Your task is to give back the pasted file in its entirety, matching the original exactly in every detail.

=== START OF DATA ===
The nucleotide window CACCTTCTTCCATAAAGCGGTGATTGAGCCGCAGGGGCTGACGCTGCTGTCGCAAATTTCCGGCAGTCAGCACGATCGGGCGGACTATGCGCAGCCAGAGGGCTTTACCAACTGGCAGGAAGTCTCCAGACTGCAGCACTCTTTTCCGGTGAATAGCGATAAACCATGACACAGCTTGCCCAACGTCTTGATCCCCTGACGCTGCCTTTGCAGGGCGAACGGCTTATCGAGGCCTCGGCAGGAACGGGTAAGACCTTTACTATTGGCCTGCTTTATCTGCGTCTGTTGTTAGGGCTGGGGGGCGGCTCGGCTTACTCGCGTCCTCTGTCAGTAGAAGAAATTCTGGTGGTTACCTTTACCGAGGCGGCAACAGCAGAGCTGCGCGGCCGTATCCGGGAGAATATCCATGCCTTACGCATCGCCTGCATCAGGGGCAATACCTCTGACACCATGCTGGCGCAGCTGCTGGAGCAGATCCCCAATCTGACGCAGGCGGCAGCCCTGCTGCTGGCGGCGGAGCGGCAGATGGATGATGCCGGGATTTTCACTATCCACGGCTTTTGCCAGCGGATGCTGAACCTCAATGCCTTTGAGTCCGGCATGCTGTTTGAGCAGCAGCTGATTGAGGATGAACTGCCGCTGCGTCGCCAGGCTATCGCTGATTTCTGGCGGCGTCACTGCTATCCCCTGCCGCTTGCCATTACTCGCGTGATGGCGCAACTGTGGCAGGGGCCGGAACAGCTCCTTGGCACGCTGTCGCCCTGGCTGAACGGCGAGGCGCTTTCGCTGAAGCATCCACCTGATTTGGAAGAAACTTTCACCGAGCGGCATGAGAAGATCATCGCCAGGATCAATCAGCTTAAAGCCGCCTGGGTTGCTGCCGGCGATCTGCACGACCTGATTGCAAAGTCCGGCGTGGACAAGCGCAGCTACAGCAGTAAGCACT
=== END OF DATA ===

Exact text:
The nucleotide window CACCTTCTTCCATAAAGCGGTGATTGAGCCGCAGGGGCTGACGCTGCTGTCGCAAATTTCCGGCAGTCAGCACGATCGGGCGGACTATGCGCAGCCAGAGGGCTTTACCAACTGGCAGGAAGTCTCCAGACTGCAGCACTCTTTTCCGGTGAATAGCGATAAACCATGACACAGCTTGCCCAACGTCTTGATCCCCTGACGCTGCCTTTGCAGGGCGAACGGCTTATCGAGGCCTCGGCAGGAACGGGTAAGACCTTTACTATTGGCCTGCTTTATCTGCGTCTGTTGTTAGGGCTGGGGGGCGGCTCGGCTTACTCGCGTCCTCTGTCAGTAGAAGAAATTCTGGTGGTTACCTTTACCGAGGCGGCAACAGCAGAGCTGCGCGGCCGTATCCGGGAGAATATCCATGCCTTACGCATCGCCTGCATCAGGGGCAATACCTCTGACACCATGCTGGCGCAGCTGCTGGAGCAGATCCCCAATCTGACGCAGGCGGCAGCCCTGCTGCTGGCGGCGGAGCGGCAGATGGATGATGCCGGGATTTTCACTATCCACGGCTTTTGCCAGCGGATGCTGAACCTCAATGCCTTTGAGTCCGGCATGCTGTTTGAGCAGCAGCTGATTGAGGATGAACTGCCGCTGCGTCGCCAGGCTATCGCTGATTTCTGGCGGCGTCACTGCTATCCCCTGCCGCTTGCCATTACTCGCGTGATGGCGCAACTGTGGCAGGGGCCGGAACAGCTCCTTGGCACGCTGTCGCCCTGGCTGAACGGCGAGGCGCTTTCGCTGAAGCATCCACCTGATTTGGAAGAAACTTTCACCGAGCGGCATGAGAAGATCATCGCCAGGATCAATCAGCTTAAAGCCGCCTGGGTTGCTGCCGGCGATCTGCACGACCTGATTGCAAAGTCCGGCGTGGACAAGCGCAGCTACAGCAGTAAGCACT